- AS, A Level
- AQA, Edexcel, OCR, IB
Last updated 22 Mar 2021
Common law, which is also known as case law or precedent is law that has been developed by judges, courts and similar tribunals. It is one of the many sources of the UK’s unwritten constitution. It will have been stated in decisions that decide individual cases but in addition can have precedential effect on future cases.
Common law is a third branch of law. It contrasts with and is on an equal footing with statutes, adopted through the legislative process, and regulations, created by the executive branch of government.
The aim of a common law system is to give ‘precedential weight’ to common law, in order for consistent principles to be applied so that similar facts yield similar outcomes. Therefore, judges are bound to make future decisions that ensure consistent treatment, particularly where the two parties in a case disagree on what the law is, following the reasoning used in the prior decision (stare decisis).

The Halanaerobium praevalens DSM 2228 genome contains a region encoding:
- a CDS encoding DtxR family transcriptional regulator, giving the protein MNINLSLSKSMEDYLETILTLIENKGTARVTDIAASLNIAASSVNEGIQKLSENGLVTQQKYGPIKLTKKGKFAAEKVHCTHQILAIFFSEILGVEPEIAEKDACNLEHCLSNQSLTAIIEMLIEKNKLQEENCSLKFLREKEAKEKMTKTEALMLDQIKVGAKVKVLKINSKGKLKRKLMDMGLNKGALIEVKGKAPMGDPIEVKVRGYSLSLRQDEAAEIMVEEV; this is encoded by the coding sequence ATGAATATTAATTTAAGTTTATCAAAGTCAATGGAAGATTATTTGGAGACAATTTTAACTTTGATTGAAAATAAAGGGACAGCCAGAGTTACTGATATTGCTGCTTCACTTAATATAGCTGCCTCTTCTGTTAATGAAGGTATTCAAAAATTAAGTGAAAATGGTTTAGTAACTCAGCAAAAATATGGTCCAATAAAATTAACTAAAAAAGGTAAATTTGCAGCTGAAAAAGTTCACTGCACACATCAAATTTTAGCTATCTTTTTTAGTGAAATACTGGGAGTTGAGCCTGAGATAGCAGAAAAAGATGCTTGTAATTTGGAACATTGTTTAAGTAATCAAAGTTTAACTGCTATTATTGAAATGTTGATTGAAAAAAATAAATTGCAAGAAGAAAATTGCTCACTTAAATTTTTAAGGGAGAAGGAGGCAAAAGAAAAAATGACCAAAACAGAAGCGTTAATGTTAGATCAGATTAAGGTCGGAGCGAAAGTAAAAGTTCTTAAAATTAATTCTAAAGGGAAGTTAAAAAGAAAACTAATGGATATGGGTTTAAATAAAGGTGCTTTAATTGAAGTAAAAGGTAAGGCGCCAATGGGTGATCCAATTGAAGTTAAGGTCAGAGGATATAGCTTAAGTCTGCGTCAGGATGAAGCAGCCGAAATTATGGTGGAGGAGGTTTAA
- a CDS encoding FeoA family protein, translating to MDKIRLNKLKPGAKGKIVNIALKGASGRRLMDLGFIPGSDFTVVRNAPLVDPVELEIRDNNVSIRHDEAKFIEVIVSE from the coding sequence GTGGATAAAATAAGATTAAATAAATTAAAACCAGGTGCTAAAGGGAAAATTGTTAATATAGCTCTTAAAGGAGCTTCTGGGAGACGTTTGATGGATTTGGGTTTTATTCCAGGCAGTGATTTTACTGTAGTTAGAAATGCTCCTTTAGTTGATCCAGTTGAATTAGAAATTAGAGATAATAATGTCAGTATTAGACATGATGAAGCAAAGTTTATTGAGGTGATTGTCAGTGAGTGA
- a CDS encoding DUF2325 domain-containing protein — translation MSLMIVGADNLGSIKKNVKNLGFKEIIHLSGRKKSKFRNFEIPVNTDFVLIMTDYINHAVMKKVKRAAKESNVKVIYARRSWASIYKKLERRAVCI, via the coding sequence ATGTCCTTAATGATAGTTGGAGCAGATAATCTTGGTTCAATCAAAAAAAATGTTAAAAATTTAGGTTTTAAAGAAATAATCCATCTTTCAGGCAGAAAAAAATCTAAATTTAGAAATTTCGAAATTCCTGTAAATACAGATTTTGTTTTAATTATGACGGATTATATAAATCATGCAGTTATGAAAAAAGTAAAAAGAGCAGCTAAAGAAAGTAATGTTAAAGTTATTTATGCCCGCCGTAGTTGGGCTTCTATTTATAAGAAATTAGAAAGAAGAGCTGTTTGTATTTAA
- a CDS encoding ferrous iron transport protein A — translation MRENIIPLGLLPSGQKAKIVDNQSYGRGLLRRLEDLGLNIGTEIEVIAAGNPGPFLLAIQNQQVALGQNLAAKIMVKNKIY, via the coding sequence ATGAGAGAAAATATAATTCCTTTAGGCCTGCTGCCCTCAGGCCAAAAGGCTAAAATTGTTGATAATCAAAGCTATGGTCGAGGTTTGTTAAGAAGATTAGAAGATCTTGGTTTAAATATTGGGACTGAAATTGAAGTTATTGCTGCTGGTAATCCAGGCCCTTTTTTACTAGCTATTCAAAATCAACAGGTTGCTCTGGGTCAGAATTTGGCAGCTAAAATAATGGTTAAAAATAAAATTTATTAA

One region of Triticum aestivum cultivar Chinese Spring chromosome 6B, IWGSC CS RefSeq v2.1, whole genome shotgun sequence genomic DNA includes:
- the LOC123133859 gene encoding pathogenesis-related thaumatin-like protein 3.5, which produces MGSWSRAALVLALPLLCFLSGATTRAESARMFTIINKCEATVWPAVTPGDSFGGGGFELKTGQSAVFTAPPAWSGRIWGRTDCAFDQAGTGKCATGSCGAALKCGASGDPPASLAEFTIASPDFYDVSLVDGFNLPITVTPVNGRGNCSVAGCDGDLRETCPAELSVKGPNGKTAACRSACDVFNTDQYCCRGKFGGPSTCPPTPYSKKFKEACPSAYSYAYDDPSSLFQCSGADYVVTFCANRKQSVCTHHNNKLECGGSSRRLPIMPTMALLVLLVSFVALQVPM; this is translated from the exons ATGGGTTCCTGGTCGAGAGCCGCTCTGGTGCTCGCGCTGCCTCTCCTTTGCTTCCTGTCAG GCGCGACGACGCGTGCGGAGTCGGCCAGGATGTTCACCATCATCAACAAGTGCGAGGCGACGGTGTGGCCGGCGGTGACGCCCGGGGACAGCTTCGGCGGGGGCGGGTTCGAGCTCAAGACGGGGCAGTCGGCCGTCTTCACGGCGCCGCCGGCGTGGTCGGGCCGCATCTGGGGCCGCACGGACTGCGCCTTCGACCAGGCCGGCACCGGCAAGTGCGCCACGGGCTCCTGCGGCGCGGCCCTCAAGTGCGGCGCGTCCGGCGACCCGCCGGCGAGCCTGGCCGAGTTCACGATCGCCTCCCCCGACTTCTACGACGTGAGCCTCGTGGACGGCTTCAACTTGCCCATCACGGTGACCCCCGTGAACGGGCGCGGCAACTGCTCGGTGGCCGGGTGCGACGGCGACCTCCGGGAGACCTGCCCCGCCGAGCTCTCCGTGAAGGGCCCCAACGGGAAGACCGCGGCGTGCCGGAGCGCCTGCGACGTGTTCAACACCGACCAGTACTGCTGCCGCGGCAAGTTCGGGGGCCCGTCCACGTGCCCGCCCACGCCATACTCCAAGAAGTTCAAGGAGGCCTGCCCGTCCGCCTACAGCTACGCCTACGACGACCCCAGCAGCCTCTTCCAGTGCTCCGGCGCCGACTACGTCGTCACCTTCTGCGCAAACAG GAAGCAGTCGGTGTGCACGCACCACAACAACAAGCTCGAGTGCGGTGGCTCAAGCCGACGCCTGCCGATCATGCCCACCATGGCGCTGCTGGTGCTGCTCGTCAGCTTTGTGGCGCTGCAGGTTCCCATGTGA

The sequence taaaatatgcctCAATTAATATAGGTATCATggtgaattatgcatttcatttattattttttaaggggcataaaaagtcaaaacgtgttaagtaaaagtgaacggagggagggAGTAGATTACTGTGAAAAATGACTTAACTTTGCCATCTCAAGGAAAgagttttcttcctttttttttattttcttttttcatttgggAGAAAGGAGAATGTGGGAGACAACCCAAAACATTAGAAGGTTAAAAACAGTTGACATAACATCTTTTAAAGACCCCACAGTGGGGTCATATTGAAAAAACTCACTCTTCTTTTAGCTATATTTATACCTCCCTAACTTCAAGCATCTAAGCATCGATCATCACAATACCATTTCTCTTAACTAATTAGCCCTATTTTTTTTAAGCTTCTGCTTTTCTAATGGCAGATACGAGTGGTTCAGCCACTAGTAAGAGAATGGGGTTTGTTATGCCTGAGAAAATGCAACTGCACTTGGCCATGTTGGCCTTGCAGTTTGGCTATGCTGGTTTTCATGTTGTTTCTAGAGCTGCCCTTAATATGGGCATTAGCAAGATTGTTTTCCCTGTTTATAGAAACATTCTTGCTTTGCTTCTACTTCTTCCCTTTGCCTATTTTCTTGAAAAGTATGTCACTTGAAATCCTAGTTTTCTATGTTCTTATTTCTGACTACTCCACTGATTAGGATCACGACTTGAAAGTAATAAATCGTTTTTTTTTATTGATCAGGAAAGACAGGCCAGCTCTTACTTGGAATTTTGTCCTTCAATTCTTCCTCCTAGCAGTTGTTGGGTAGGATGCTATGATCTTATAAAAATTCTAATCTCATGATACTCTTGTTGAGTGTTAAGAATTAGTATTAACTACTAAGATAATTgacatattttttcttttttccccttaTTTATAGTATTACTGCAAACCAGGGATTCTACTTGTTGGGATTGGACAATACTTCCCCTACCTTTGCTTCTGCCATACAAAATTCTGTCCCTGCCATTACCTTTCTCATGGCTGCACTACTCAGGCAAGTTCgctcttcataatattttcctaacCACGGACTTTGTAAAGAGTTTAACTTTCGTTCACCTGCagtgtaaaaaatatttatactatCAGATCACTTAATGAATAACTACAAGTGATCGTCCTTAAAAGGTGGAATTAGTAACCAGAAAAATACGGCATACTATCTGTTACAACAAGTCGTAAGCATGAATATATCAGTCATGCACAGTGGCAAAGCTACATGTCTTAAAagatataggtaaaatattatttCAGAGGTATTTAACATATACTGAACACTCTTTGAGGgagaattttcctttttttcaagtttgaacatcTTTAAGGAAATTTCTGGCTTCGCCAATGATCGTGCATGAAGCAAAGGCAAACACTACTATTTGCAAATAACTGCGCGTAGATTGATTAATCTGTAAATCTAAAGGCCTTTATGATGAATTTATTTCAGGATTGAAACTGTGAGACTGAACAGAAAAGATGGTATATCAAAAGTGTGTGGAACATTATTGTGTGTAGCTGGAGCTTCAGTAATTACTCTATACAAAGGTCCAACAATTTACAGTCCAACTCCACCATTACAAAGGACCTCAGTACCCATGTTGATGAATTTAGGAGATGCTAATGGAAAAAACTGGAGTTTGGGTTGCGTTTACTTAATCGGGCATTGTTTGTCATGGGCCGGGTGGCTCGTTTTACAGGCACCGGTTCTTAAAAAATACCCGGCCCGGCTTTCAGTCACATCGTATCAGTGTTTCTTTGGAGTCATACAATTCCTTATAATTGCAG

Should it be found that the current dispute is fundamentally distinct from all previous cases (a “matter of first impression”) judges have the authority and duty to make law by creating precedent, which will then bind future courts.
Common law should be distinguished from statutes, which are created by Parliament, because common law applies to the whole population equally, but statutes can be made to favour one section of society over another (for instance granting the disabled rights to preferential parking spaces).
There is a compulsion to obey laws, but obeying statutes is voluntary (in that you can withdraw your consent to be governed, although you would have to weigh up the benefits and costs of doing so.)
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